Swedish Days – still strong after 68 years!
May 02, 2017 12:28PM
● By Neighbors Magazines
Photo courtesy The Gift Box
The kick-off to summer, for me, has always been Swedish
Days. This year’s fest, supported by
Northwestern Medicine, will be June 20-25.
I could write about favorites such as the carnival, once-a-year food
booth treats or the free entertainment (the line-up this year is spectacular). I could highlight all the kids’ activities
offered during the week, the return of our 5K Lopp Run or the exciting units in
the Grand Parade, but I am doing something different.
This issue of Geneva Neighbors is about family business. We are so fortunate to have many generationally owned businesses in Geneva. The current owners have seen decades of Swedish Days, so why not let them tell you in their own words why they enjoy Swedish Days, our community festival that continues to garner national exposure and win Best Fest awards year after year.
Back in the 60's, my friends and I would get money for carnival rides by collecting empty soda bottles, and bringing them to the Jewel, which was where Sav-Way Liquors is now. We would be given 2 cents apiece for turning the empties in so they could be cleaned and reused. Carnival rides were 25 cents then, so we worked hard for our rides. Mike Simon, The Little Traveler
I just remember always looking forward to Swedish Days….walking from my home to downtown with my girlfriends for Midnight Madness, Sidewalk sales, the Entertainment on Third Street and the Carnival. The grand finale of the week being the Parade and the Drum and Bugle competitions which we attended with our neighbors. Those were always must attends!
Some favorite shops were the Fig Leaf & Discover Shop, and the Teen Shop. My parents business was just located in the downtown area from their basement and Stevens Street when I was a teenager. I can remember stacking carpet samples to sell for our sidewalk sales. Lisa Carlson Nelson, Carlson’s Flooring
Since the 1960’s I remember going to Good Templar Park on Father’s Day every year (editor’s note: the Sunday before Swedish Days in downtown Geneva began) My mom and dad would help cook and serve Swedish food and baked goods. They enjoyed speaking Swedish with their friends. It was the start of Swedish Days for us. The Swedish service, games, pony rides. Raising of the May Pole has always been one of my favorites. My parents and many dressed up in their Swedish Customs and danced around it with traditional Swedish music playing. Ingrid Erikson Rowlett, I.B. Quality Cabinets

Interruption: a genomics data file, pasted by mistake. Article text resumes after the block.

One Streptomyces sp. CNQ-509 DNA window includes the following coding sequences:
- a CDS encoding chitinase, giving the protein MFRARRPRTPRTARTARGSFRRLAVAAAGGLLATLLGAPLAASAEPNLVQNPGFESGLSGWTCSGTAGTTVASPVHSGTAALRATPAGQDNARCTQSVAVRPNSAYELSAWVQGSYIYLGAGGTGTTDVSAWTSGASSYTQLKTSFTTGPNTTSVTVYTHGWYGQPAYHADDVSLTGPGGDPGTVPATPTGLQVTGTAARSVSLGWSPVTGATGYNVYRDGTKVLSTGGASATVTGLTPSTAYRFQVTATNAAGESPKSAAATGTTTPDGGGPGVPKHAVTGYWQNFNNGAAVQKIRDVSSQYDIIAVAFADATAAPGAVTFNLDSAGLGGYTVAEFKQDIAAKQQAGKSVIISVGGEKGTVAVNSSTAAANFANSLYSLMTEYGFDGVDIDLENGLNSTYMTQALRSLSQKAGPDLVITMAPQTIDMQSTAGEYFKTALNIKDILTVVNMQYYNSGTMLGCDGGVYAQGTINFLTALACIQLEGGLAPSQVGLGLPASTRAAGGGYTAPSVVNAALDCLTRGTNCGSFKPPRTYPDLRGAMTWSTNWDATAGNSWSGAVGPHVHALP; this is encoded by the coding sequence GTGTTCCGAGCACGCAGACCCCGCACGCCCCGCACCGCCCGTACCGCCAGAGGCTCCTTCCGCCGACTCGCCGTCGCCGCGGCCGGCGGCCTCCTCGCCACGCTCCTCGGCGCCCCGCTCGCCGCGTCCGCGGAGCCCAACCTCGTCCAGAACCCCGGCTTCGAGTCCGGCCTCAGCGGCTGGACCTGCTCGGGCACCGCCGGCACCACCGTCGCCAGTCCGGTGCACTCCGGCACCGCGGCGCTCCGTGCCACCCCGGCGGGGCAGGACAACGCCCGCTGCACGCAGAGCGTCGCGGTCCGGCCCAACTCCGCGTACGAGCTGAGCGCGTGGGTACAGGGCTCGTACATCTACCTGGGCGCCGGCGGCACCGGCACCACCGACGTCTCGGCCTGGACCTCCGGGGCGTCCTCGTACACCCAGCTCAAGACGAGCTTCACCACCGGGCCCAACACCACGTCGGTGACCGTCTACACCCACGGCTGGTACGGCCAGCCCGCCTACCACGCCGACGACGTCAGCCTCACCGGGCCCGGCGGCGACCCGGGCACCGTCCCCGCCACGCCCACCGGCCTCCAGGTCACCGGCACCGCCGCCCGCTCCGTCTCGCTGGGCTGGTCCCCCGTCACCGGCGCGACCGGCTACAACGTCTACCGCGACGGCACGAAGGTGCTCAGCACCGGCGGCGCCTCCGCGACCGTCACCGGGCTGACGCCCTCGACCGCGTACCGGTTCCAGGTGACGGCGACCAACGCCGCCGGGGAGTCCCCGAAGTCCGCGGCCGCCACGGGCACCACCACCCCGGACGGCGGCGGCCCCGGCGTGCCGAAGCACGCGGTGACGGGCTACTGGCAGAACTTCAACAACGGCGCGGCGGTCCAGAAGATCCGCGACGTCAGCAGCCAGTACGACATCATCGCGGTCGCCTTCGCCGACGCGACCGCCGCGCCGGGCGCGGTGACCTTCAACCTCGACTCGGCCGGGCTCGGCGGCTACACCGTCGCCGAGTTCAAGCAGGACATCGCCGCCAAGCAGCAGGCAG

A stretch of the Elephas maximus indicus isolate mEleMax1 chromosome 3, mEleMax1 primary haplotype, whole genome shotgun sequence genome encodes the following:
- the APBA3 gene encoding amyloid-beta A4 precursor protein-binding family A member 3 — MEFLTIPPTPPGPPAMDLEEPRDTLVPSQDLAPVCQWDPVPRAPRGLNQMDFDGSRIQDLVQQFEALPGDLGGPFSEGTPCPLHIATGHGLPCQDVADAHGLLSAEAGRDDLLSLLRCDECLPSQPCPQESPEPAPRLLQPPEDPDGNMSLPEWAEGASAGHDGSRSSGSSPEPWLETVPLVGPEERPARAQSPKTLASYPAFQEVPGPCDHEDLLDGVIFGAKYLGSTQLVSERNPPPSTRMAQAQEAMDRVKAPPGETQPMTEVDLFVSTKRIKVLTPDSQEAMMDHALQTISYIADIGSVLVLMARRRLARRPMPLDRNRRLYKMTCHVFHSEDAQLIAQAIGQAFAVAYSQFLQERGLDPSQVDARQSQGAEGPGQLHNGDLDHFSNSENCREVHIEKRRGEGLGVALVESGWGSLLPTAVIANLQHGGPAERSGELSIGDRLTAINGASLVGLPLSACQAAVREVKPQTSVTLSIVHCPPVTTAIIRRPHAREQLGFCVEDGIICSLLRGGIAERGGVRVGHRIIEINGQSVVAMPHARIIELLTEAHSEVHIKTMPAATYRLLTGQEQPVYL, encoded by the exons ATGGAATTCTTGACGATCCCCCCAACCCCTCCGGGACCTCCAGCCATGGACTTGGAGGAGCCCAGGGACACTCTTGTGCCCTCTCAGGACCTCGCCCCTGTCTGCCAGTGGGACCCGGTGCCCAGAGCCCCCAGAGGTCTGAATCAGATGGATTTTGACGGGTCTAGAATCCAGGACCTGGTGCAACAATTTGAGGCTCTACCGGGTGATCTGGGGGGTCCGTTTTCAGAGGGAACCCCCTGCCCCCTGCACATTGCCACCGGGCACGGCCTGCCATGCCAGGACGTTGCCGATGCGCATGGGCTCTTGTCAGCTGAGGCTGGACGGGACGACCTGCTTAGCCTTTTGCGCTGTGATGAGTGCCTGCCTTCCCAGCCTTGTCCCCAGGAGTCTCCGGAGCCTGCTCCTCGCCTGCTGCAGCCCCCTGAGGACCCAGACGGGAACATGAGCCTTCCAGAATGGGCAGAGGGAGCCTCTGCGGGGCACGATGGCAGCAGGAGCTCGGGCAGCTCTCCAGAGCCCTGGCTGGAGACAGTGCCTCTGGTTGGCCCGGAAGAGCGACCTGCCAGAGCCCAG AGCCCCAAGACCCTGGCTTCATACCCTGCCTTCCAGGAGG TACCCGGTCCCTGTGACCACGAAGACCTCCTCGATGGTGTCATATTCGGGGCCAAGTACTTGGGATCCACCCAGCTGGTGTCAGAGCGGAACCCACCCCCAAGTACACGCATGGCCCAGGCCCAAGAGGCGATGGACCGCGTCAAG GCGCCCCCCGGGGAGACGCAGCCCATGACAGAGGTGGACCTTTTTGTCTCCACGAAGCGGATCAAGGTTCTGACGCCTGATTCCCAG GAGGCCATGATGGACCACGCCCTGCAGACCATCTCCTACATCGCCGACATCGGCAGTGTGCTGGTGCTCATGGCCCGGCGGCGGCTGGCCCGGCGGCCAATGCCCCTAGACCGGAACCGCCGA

During the 1960s and 1970s, our family dressed up in Swedish folk costumes during Geneva’s Annual Swedish Days event. We were photographed many times and appeared in local papers.
Edythe Anderson, opened the store in 1947. In those days, single woman didn’t start businesses, but she was independent, head strong and determined. She had a real love and appreciation of Scandinavian design, and incorporated many Swedish products into her initial selection.
In 1958 Lennart Jönsson started working in the store after emigrating from Sweden in 1954. He took full ownership in 1984 after Edythe retired. Under Lennart’s guidance, The Gift Box became a store focused on Scandinavian products and food.
After Lennart passed, we became owners and continue to sell the same products. The store is a remnant from Geneva’s Swedish immigrant population. So many other Swedish businesses have disappeared including, a smorgasbord restaurant called Karin’s Tearoom, a Swedish butcher shop (Ira Johnson) and a Scandinavian/European bakery. Everyone used to dress up for Swedish Days. Those who did not have authentic Swedish folk costumes made their own clothing. Maria and Hans Jönsson, The Gift Box
Laura Rush is the communications manager of the Geneva Chamber of Commerce.